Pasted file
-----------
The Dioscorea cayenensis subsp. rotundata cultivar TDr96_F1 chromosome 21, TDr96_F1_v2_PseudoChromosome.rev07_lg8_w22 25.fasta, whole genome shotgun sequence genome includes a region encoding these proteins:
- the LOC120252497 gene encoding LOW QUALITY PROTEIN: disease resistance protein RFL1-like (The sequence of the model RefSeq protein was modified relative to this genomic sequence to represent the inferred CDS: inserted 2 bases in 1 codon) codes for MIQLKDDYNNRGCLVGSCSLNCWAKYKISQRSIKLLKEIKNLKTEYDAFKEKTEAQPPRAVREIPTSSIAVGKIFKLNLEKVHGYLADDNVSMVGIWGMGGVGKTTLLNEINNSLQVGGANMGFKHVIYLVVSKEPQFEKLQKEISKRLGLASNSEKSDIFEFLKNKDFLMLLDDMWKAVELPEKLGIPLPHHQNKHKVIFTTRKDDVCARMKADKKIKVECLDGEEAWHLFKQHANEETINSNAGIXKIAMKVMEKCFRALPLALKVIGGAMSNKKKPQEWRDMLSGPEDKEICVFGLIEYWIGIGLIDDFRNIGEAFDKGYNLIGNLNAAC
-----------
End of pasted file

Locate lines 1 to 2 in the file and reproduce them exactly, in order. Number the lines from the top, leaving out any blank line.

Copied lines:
The Dioscorea cayenensis subsp. rotundata cultivar TDr96_F1 chromosome 21, TDr96_F1_v2_PseudoChromosome.rev07_lg8_w22 25.fasta, whole genome shotgun sequence genome includes a region encoding these proteins:
- the LOC120252497 gene encoding LOW QUALITY PROTEIN: disease resistance protein RFL1-like (The sequence of the model RefSeq protein was modified relative to this genomic sequence to represent the inferred CDS: inserted 2 bases in 1 codon) codes for MIQLKDDYNNRGCLVGSCSLNCWAKYKISQRSIKLLKEIKNLKTEYDAFKEKTEAQPPRAVREIPTSSIAVGKIFKLNLEKVHGYLADDNVSMVGIWGMGGVGKTTLLNEINNSLQVGGANMGFKHVIYLVVSKEPQFEKLQKEISKRLGLASNSEKSDIFEFLKNKDFLMLLDDMWKAVELPEKLGIPLPHHQNKHKVIFTTRKDDVCARMKADKKIKVECLDGEEAWHLFKQHANEETINSNAGIXKIAMKVMEKCFRALPLALKVIGGAMSNKKKPQEWRDMLSGPEDKEICVFGLIEYWIGIGLIDDFRNIGEAFDKGYNLIGNLNAAC